Good Luck,

Stephanie

Lauri Kettunen September 22nd, 2005 02:05 AM

Hi Ido, I use 16:9, shutter speed 1/50s, and set the ND filter such that get iris around f5.6. If needed, I add +3 or +6 gain. Always in manual focus, and I avoid setting focus while taking the shot. I never get it adjusted right on fly, and thus, keeping focus fixed is a way to avoid (in my opinion) the akward effect of bumping. Furthermore, I have most of the time "knee=low" and "black=normal/stretch". Say, if you film an eagle, the brown color becomes easily black against the bright sky, and thus stretching black yields more tones.

About other conditions: sun set and sun rise is good time to film birds, for the light comes low from the horizon. If you had snow durin a bright spring day, that would be helpful, for snow fields reflect light upwards, and as a result, flying birds do not appear dark, quite the opposite.

Bob Thompson September 23rd, 2005 08:13 AM

Ido,

I am very jealous of Australia's beautiful clear skies, this makes for great bird photography. I would suggest that you first consider a large solid tripod with a decent fluid head as this is the secret to good bird photography, although you mentioned being able to get close to the kite, most of the birds will be smaller species and you will need to use the long end of the zoom.

If you can afford it I would look at getting the Canon 300 or 400mm stills lens and adapting it to fit on the camera ( At first you will have trouble sighting the birds due to the long focal length), an accessory called "Ron Sight" would also be useful.

The most important thing with bird photography is to learn as much as you can about the various species, particularly there habitat, this way you are able to anticipate where to find the birds. Also as suggested in a previous post try and film early in the morning or in the late afternoon this is when the birds will be foraging - you want to film action not still images, also it is cooler then and you won't get heat haze that distorts the images of long focal length lenses.

Finally join a bird watching society, this way the members will be able to identify the birds for you and they will be able to suggest the best locations to find the birds.

Finally good luck, Australia has a great variety of bird species

Bob

Chris Gaston September 23rd, 2005 08:27 AM

Filming birds
 
Hi Ido,

In the UK we have some special challenges, wind, rain and cloudy skies! However, my setup uses a Sigma Apo 70-200mm 2.8 EX lense with a 1.4 extender and the XL adaptor onto an XL1s. The camera is set to 4:3 and the exposure to auto. I can then dial in whatever aperture that isolates the bird effectively and let the shutter speed sort itself out. I use an ND4 on the Sigma most of the time and get good results at f4 to f8. To compensate for underexposure when shooting against the sky, I usually dial in +1.5 stops on the exposure compensation dial.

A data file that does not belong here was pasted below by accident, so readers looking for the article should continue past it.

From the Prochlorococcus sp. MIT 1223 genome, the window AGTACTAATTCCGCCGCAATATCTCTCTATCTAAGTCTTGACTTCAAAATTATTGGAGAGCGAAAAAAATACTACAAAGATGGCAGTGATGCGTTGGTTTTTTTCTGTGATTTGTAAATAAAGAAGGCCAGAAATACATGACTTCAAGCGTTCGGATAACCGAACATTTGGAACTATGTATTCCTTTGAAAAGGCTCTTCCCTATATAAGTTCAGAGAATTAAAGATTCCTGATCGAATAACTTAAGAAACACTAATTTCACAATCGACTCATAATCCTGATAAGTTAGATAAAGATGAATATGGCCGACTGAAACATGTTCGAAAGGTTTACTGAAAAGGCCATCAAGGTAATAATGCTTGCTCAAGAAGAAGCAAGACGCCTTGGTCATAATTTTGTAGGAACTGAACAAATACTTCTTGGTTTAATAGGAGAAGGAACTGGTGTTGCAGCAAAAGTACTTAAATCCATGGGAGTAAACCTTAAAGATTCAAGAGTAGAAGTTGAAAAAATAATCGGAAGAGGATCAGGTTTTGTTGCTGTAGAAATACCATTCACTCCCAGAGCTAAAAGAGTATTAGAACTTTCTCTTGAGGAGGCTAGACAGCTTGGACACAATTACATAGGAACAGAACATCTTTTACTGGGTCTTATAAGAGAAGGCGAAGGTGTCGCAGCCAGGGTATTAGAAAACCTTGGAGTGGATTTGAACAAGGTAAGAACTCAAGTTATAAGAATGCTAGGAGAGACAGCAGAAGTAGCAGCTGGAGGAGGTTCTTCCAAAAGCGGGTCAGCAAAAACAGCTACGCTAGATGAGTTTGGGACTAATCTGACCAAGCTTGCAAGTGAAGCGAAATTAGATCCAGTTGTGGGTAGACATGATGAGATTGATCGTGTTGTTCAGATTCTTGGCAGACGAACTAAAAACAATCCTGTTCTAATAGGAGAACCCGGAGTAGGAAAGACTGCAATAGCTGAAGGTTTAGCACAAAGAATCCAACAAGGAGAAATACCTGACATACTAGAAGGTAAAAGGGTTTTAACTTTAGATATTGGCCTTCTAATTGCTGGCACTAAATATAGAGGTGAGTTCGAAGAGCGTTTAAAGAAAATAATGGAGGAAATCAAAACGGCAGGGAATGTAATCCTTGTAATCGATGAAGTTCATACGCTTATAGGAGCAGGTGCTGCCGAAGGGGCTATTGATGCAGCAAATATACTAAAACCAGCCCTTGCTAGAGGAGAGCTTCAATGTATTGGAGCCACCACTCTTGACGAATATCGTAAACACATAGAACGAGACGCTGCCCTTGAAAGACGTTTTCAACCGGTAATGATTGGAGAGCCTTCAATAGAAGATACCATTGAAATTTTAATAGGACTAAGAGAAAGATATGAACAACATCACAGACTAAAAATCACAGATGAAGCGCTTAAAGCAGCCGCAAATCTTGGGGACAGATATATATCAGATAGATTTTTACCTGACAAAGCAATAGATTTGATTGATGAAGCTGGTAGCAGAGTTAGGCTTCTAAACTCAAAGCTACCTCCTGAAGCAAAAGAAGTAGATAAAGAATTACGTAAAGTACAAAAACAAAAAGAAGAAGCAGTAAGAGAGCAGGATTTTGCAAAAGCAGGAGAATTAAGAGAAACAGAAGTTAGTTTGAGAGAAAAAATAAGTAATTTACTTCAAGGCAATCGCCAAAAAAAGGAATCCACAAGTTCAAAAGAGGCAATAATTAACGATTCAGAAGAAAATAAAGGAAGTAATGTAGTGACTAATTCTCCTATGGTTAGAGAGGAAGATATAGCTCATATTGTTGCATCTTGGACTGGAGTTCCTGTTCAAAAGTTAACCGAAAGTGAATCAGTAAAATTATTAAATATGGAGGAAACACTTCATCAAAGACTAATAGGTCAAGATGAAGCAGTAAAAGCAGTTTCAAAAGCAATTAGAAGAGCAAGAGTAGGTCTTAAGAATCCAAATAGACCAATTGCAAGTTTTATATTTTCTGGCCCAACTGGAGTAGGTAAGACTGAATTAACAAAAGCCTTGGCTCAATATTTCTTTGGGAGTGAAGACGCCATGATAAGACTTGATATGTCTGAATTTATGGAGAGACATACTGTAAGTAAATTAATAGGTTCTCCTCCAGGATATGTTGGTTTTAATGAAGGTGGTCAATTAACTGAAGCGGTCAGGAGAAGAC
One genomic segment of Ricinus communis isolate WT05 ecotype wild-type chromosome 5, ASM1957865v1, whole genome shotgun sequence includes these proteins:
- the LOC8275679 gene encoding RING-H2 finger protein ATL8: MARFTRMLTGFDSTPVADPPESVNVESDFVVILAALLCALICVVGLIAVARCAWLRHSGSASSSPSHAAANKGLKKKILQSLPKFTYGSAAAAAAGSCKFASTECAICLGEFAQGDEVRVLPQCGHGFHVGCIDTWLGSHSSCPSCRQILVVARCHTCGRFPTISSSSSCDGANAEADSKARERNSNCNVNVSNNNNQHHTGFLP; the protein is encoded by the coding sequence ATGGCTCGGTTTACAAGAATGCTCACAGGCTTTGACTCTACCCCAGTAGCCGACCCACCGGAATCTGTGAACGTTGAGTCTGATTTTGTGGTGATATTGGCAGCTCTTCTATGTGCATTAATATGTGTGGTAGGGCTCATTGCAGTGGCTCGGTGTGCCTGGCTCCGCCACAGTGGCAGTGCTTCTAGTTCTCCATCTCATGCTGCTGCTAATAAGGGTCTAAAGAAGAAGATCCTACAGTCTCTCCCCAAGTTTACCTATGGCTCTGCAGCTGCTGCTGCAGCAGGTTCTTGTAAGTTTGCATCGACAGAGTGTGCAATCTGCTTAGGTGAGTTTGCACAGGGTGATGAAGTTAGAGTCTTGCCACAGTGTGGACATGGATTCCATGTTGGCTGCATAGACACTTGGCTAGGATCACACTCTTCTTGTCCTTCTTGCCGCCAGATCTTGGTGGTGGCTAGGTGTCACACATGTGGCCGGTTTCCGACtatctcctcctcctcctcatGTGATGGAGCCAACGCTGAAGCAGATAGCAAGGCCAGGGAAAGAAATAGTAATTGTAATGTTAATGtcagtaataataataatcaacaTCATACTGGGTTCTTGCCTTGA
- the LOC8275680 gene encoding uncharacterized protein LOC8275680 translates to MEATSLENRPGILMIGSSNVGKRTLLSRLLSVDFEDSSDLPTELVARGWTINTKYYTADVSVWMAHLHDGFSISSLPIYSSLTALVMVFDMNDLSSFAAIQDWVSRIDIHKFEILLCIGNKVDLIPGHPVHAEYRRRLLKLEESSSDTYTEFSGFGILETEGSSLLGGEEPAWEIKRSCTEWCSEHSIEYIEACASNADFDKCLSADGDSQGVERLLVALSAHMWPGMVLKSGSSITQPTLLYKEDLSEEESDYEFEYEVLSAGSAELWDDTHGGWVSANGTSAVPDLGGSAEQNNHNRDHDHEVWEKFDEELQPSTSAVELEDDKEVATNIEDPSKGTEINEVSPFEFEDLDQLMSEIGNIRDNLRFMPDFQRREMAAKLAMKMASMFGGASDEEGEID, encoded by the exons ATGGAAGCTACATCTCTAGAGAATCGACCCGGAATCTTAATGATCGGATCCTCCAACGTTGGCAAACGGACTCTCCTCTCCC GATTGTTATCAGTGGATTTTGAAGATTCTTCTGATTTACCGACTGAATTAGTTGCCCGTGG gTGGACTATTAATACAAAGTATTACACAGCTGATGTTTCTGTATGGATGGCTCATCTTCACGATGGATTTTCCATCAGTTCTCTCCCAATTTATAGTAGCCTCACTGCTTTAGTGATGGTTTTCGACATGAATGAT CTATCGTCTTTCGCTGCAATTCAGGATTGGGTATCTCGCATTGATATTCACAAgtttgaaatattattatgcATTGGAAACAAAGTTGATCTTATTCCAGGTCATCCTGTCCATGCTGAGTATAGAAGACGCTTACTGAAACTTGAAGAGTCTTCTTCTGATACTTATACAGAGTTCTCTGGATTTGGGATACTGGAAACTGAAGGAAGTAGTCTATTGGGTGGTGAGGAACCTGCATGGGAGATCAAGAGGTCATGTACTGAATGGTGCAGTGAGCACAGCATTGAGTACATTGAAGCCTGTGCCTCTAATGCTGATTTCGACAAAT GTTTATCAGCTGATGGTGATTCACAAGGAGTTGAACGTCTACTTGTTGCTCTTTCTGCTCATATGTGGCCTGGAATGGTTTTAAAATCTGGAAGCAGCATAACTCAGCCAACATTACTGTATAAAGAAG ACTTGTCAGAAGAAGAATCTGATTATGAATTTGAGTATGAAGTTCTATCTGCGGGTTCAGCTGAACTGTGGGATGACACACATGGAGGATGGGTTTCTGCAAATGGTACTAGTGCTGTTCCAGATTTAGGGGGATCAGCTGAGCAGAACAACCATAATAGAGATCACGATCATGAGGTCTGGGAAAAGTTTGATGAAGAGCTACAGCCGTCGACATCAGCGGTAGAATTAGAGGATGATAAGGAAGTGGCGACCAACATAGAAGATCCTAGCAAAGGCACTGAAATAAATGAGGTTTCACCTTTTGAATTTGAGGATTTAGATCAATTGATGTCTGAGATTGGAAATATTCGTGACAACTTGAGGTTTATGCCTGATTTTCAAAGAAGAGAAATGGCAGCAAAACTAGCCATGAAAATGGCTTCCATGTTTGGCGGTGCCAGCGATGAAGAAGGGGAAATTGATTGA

A good tripod is a must, I go for Manfrotto plus a 501 head.

But the real secret is hours of practice and disappointment to get the good shots.

Hope this helps.

Ido Levy September 24th, 2005 04:23 AM

Thanks for all of you
My set up includes the Miller two stage carbon fiber DV tripod legs and the vinten vision3 fluid head. I also use with my 20x zoom stock lens the 1.6 canon extender. Believe me it is more than enough around here. As I have been doing birds photography for quite some time I am aware that the best time is early in the morning and 1-2 hours before sunset. I get some nice shots with my camera.
For documentaries should I go 25fps or 50fps ? 4x3 or 16x9 ? what is your opinion regarding these settings as I am getting different opinions.

Thanks again
Ido

Mark Utley September 27th, 2005 05:09 AM

For documentaries, it's entirely your preference. I'd be going 25fps widesceen, but that's just me.

Lauri Kettunen September 27th, 2005 06:37 AM

While filming last evening, inspired by Ido's question, I made some tests, how to focus when filming flying birds. For the first time I realized that the it's much easier to focus on flying birds using the Canon ZR-1000 remote controller than from the lens ring. The point is, the ZR-1000 has two buttons F (far?) and N (near?), and a short press on a button gives good control --i.e., a rather small change-- on the focus. Especially, a short press never seems to change the focus too much, which happens often to me when I turn the ring of the lens.

For example, when birds are flying away, and it starts to look the birds are getting out of focus, a small press on F will bring back the focus. Furthermore, if the birds are bright, such as (our local) swans, then one may set the zebra IRE value as low as possible and exploit them in controlling the focus. (As somebody explained at some point, zebra tends to appear only when the object is in focus.)

Of course, which technique to use is very much a matter of taste.

Mark Utley September 27th, 2005 10:21 PM

This thread made me smile. These are things my friends would NEVER say, haha.